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A controller middleware for talesoft/tale-app

0.1 2016-02-29 23:32 UTC

This package is auto-updated.

Last update: 2021-11-10 02:24:29 UTC


A Tale Framework Component

What is Tale Controller?

A middleware for talesoft/tale-app that allows easy instanciation and handling of controllers.

You can either use single, static controllers or use a dispatcher that automatically handles everything.


Install via Composer

composer require "talesoft/tale-controller:*"
composer install


Single usage

A single controller can make up a whole website. This is really useful for small websites with 5-10 sub-pages. No configuration needed.

use Tale\App;
use Tale\Controller;

//Define a controller of some kind
class MyController extends Controller
    //GET|POST /
    public function indexAction()
        $res = $this->getResponse();
        $res->getBody()->write('Hello index!');
        return $res;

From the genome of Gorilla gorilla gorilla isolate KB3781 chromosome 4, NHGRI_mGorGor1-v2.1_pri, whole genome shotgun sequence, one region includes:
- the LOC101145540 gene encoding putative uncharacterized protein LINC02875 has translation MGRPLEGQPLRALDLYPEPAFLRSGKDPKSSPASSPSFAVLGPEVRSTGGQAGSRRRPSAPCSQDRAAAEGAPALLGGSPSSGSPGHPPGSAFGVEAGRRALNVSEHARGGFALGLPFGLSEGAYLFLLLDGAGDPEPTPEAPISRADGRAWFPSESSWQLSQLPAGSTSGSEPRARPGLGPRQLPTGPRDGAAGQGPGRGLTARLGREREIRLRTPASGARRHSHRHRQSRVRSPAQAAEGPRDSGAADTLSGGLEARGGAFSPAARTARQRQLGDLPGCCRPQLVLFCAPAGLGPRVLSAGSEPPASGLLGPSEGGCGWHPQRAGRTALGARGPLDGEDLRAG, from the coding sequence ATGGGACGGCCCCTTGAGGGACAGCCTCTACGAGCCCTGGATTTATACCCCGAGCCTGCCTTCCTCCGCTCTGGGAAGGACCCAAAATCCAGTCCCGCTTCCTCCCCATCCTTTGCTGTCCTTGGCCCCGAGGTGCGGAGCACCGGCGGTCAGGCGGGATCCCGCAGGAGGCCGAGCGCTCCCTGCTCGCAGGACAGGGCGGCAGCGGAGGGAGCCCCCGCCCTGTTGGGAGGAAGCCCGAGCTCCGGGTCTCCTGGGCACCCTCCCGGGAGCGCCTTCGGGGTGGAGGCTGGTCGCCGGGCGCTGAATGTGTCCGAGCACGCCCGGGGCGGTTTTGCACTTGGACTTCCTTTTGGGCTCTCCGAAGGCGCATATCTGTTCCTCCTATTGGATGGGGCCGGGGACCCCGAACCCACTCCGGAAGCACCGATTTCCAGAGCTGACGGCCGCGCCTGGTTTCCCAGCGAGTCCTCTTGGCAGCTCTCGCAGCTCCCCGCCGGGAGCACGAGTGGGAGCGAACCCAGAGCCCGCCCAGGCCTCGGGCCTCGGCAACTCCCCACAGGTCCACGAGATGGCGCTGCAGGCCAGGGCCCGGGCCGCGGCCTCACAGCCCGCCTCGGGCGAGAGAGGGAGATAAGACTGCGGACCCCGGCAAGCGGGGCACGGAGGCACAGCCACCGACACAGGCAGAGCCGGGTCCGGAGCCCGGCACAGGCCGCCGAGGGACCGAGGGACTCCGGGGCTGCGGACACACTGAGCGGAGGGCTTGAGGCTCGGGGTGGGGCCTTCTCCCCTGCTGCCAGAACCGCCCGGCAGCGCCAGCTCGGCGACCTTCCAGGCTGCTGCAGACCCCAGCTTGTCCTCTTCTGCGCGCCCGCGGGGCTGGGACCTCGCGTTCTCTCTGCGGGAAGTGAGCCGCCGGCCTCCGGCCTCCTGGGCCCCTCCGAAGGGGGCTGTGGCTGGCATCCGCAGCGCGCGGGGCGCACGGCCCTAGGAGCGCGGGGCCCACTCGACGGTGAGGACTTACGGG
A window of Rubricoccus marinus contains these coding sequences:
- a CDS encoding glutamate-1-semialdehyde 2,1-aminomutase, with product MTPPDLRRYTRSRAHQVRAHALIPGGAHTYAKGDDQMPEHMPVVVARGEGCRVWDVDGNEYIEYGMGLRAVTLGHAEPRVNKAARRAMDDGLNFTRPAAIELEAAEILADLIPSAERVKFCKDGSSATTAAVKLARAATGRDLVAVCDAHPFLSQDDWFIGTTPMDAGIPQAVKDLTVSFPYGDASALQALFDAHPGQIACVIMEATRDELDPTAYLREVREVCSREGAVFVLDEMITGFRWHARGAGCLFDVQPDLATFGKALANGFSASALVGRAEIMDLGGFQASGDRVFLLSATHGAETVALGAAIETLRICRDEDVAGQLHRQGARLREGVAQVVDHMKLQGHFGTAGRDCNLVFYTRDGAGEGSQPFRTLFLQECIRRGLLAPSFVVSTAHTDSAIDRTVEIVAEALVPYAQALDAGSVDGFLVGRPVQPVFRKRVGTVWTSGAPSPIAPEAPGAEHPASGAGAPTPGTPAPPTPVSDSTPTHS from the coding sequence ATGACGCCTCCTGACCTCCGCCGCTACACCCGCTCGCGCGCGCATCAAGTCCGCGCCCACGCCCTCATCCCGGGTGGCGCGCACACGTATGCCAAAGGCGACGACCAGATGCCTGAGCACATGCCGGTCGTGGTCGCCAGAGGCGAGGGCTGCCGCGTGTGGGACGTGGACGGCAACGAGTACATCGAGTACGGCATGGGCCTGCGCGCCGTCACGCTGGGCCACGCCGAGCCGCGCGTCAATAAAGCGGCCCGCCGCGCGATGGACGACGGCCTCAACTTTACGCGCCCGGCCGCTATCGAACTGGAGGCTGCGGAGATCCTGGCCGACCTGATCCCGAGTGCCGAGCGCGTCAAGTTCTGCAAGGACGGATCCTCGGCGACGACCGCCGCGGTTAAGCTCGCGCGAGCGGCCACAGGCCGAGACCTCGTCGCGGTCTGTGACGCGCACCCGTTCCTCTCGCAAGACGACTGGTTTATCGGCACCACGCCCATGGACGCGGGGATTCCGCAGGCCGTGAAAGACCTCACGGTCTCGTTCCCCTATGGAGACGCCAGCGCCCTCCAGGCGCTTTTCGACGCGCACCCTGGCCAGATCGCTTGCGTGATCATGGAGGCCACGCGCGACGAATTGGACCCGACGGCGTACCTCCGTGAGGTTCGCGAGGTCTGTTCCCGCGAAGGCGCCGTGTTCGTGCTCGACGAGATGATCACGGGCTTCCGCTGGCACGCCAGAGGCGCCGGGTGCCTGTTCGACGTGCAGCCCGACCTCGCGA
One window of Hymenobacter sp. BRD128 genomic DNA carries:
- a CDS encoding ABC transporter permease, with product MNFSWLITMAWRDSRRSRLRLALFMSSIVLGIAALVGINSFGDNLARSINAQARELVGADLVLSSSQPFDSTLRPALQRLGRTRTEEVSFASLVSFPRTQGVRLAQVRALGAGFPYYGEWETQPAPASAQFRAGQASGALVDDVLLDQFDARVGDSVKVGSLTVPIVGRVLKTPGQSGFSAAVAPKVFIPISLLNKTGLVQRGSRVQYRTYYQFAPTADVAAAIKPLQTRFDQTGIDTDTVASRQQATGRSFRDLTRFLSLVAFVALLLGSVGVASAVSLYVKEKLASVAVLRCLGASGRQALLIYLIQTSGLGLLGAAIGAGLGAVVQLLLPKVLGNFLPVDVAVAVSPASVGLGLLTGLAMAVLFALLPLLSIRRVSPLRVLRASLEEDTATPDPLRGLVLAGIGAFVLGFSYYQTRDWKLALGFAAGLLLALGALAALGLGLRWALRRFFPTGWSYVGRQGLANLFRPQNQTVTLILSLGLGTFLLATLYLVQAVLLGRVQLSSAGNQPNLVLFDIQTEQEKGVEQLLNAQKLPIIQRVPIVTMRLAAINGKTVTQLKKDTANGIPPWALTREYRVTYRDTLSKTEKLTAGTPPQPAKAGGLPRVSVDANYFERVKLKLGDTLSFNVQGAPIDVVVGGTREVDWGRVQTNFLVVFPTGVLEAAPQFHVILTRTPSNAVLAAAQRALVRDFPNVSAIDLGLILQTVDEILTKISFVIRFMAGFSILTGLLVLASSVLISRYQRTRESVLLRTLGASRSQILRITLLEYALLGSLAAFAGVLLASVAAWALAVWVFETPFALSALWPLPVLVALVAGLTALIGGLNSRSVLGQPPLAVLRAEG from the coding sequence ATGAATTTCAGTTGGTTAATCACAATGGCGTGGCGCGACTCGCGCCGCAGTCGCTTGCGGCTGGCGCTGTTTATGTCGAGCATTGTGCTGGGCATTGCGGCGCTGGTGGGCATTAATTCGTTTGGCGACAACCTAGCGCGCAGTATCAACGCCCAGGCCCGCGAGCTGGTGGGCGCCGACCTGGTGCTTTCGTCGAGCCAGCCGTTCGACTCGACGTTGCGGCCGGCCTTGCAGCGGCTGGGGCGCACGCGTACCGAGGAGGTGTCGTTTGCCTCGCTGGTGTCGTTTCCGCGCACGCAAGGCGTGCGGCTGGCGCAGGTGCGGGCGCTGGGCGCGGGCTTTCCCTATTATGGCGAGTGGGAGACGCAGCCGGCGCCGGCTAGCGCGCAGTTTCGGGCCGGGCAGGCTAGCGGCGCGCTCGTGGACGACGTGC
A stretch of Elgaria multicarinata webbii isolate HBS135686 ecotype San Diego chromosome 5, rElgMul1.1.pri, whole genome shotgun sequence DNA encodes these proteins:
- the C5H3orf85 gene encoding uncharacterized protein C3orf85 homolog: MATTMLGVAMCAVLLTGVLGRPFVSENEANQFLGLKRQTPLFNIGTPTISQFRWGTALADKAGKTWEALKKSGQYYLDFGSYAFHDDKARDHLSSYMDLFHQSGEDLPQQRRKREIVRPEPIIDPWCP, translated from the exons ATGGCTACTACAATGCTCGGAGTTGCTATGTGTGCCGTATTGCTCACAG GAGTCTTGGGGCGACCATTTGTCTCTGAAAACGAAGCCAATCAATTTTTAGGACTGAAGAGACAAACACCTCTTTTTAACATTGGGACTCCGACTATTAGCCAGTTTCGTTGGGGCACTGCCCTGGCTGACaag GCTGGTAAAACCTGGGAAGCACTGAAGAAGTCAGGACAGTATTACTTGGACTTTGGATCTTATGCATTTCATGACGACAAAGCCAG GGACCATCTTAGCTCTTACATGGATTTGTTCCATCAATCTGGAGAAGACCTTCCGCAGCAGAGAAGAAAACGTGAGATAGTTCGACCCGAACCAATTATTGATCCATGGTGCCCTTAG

//GET|POST /?action=about-us
    public function aboutUsAction()
        $res = $this->getResponse();
        $res->getBody()->write('About us!');
        return $res;
    //GET /?action=contact
    public function getContactAction()
        $res = $this->getResponse();
        $res->getBody()->write('Contact form!');
        return $res;
    //POST /?action=contact
    public function postContactAction()
        //Handle contact form
        $res = $this->getResponse();
        return $res;

//Create a new app context
$app = new App();

//Make sure we can target the "action" somehow.
//Normally you'd use a router, we use a simple GET-variable in this case
//"index.php?action=about-us" would dispatch "MyController->aboutUsAction"

//This is a simple middleware mapping query's "action" to the required request attribute "action"
$app->append(function($req, $res, $next) {

    $params = $req->getQueryParams();
    $action = isset($params['action']) ? $params['action'] : null;

    if ($action)
        $req = $req->withAttribute('action', $action);

    return $next($req, $res);

//Append our controller middleware

//Display the app

Using the Dispatcher

When apps get larger, you want to split functionality into single modules. With the Dispatcher you can control an automatic controller dispatching mechanism.

Imagine the following controller structure:


This is a common case that the dispatcher can handle with a low configuration profile.

use Tale\App;
use Tale\Controller\Dispatcher;

//Create a new app context
$app = new App([
    'controller' => [
        'nameSpace' => 'My\\Controllers',
        'loader' => ['path' => __DIR__.'/app/controllers']